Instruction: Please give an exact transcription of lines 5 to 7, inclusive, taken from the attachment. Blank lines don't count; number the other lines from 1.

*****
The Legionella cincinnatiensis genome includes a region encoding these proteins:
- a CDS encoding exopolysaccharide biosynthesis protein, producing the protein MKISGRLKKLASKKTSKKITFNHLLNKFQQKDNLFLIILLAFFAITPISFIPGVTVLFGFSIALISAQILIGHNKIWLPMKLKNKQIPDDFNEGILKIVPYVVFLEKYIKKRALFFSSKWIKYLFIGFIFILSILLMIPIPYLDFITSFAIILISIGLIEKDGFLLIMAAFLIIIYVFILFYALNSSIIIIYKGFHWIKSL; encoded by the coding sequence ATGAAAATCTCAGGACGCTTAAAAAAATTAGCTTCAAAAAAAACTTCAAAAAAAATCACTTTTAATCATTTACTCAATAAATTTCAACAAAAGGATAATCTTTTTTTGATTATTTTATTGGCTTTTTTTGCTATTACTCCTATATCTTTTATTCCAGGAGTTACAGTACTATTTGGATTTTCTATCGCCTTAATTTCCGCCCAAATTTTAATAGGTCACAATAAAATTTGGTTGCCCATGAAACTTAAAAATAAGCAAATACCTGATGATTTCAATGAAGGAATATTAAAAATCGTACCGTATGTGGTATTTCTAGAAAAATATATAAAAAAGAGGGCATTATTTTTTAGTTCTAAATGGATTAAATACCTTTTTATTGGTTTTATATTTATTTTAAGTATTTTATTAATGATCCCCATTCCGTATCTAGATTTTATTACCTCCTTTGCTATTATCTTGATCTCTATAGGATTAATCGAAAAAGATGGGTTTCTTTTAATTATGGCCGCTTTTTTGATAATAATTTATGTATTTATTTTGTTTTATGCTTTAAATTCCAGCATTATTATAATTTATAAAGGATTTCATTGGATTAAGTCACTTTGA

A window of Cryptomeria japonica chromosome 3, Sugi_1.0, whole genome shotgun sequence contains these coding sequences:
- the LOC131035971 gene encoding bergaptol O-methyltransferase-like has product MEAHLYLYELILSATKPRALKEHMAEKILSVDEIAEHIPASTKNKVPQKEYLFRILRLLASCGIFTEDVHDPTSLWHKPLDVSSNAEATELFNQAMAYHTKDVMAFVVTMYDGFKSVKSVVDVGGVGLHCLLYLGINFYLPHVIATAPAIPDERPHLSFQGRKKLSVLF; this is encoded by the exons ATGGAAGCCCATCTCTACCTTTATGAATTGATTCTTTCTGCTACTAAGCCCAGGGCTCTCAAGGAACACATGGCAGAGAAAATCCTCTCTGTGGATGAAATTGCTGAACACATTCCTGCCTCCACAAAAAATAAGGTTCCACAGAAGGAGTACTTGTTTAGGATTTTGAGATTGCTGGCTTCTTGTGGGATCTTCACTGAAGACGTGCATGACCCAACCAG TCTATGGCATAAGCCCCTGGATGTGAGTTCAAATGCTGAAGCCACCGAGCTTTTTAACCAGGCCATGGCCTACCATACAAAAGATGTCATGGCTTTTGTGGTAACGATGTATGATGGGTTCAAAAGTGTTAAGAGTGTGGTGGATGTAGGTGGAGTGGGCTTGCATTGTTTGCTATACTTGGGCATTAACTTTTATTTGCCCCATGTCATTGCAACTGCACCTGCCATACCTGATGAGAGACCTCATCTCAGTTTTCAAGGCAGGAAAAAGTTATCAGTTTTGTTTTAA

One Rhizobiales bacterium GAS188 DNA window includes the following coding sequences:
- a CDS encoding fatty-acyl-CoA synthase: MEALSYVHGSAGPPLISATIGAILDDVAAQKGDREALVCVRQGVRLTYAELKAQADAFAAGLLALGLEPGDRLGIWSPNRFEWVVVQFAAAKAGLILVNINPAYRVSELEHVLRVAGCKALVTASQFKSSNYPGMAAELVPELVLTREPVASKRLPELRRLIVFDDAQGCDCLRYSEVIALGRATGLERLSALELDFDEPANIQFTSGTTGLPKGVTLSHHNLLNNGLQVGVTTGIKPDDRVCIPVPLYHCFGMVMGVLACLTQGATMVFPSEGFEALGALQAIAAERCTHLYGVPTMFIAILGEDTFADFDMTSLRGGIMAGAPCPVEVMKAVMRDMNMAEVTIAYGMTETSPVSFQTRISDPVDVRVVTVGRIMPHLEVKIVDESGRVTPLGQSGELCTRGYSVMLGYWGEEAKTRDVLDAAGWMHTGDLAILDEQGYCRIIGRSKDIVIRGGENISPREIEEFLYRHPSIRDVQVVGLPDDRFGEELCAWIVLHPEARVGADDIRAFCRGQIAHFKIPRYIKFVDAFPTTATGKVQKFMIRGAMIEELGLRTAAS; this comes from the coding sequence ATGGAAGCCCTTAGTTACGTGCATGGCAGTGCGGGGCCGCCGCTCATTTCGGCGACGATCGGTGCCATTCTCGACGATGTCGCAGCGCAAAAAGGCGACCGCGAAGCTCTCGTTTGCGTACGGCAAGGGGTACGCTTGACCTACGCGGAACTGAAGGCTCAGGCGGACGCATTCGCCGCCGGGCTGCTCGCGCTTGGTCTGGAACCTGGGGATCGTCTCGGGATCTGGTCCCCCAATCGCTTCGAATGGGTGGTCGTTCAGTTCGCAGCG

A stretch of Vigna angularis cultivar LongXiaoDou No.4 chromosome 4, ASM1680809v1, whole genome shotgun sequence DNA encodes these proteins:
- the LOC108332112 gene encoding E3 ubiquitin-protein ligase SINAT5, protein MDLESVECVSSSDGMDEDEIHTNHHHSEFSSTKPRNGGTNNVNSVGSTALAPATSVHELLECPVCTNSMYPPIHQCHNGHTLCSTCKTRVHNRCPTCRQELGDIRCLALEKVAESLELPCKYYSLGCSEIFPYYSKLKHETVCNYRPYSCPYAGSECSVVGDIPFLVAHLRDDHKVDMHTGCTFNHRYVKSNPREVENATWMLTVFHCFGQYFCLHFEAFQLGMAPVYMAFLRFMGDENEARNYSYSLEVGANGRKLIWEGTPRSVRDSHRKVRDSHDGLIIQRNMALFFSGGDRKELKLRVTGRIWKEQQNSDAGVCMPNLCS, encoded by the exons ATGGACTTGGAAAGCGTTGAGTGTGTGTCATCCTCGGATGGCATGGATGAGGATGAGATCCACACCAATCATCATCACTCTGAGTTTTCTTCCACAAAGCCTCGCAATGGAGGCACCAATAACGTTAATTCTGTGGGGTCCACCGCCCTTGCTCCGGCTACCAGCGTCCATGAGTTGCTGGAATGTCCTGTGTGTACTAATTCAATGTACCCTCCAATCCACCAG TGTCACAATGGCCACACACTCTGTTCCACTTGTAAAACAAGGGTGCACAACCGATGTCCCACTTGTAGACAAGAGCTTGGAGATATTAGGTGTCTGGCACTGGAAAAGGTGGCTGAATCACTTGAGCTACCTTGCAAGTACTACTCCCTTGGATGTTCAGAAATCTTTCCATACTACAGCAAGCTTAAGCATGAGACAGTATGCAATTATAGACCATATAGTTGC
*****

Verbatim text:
One Rhizobiales bacterium GAS188 DNA window includes the following coding sequences:
- a CDS encoding fatty-acyl-CoA synthase: MEALSYVHGSAGPPLISATIGAILDDVAAQKGDREALVCVRQGVRLTYAELKAQADAFAAGLLALGLEPGDRLGIWSPNRFEWVVVQFAAAKAGLILVNINPAYRVSELEHVLRVAGCKALVTASQFKSSNYPGMAAELVPELVLTREPVASKRLPELRRLIVFDDAQGCDCLRYSEVIALGRATGLERLSALELDFDEPANIQFTSGTTGLPKGVTLSHHNLLNNGLQVGVTTGIKPDDRVCIPVPLYHCFGMVMGVLACLTQGATMVFPSEGFEALGALQAIAAERCTHLYGVPTMFIAILGEDTFADFDMTSLRGGIMAGAPCPVEVMKAVMRDMNMAEVTIAYGMTETSPVSFQTRISDPVDVRVVTVGRIMPHLEVKIVDESGRVTPLGQSGELCTRGYSVMLGYWGEEAKTRDVLDAAGWMHTGDLAILDEQGYCRIIGRSKDIVIRGGENISPREIEEFLYRHPSIRDVQVVGLPDDRFGEELCAWIVLHPEARVGADDIRAFCRGQIAHFKIPRYIKFVDAFPTTATGKVQKFMIRGAMIEELGLRTAAS; this comes from the coding sequence ATGGAAGCCCTTAGTTACGTGCATGGCAGTGCGGGGCCGCCGCTCATTTCGGCGACGATCGGTGCCATTCTCGACGATGTCGCAGCGCAAAAAGGCGACCGCGAAGCTCTCGTTTGCGTACGGCAAGGGGTACGCTTGACCTACGCGGAACTGAAGGCTCAGGCGGACGCATTCGCCGCCGGGCTGCTCGCGCTTGGTCTGGAACCTGGGGATCGTCTCGGGATCTGGTCCCCCAATCGCTTCGAATGGGTGGTCGTTCAGTTCGCAGCG

A stretch of Vigna angularis cultivar LongXiaoDou No.4 chromosome 4, ASM1680809v1, whole genome shotgun sequence DNA encodes these proteins: